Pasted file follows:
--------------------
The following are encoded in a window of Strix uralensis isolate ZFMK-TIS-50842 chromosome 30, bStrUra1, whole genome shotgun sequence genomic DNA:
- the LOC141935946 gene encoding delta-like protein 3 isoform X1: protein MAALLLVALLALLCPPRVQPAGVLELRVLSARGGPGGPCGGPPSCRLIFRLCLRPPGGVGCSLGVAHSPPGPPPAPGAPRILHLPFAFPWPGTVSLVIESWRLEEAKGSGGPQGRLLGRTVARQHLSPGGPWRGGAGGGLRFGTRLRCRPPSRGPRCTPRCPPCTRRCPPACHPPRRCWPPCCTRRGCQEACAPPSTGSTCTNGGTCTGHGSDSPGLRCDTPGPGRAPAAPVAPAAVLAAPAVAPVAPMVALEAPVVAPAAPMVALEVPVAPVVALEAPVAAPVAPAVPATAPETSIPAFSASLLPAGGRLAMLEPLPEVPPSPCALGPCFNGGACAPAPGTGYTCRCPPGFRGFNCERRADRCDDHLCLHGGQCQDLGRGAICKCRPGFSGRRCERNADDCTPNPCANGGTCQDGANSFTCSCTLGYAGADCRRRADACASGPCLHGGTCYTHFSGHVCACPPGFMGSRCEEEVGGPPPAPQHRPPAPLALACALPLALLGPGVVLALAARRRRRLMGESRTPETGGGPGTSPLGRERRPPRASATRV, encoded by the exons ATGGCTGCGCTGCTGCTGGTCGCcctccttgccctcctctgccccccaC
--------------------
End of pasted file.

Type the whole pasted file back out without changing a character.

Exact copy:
The following are encoded in a window of Strix uralensis isolate ZFMK-TIS-50842 chromosome 30, bStrUra1, whole genome shotgun sequence genomic DNA:
- the LOC141935946 gene encoding delta-like protein 3 isoform X1: protein MAALLLVALLALLCPPRVQPAGVLELRVLSARGGPGGPCGGPPSCRLIFRLCLRPPGGVGCSLGVAHSPPGPPPAPGAPRILHLPFAFPWPGTVSLVIESWRLEEAKGSGGPQGRLLGRTVARQHLSPGGPWRGGAGGGLRFGTRLRCRPPSRGPRCTPRCPPCTRRCPPACHPPRRCWPPCCTRRGCQEACAPPSTGSTCTNGGTCTGHGSDSPGLRCDTPGPGRAPAAPVAPAAVLAAPAVAPVAPMVALEAPVVAPAAPMVALEVPVAPVVALEAPVAAPVAPAVPATAPETSIPAFSASLLPAGGRLAMLEPLPEVPPSPCALGPCFNGGACAPAPGTGYTCRCPPGFRGFNCERRADRCDDHLCLHGGQCQDLGRGAICKCRPGFSGRRCERNADDCTPNPCANGGTCQDGANSFTCSCTLGYAGADCRRRADACASGPCLHGGTCYTHFSGHVCACPPGFMGSRCEEEVGGPPPAPQHRPPAPLALACALPLALLGPGVVLALAARRRRRLMGESRTPETGGGPGTSPLGRERRPPRASATRV, encoded by the exons ATGGCTGCGCTGCTGCTGGTCGCcctccttgccctcctctgccccccaC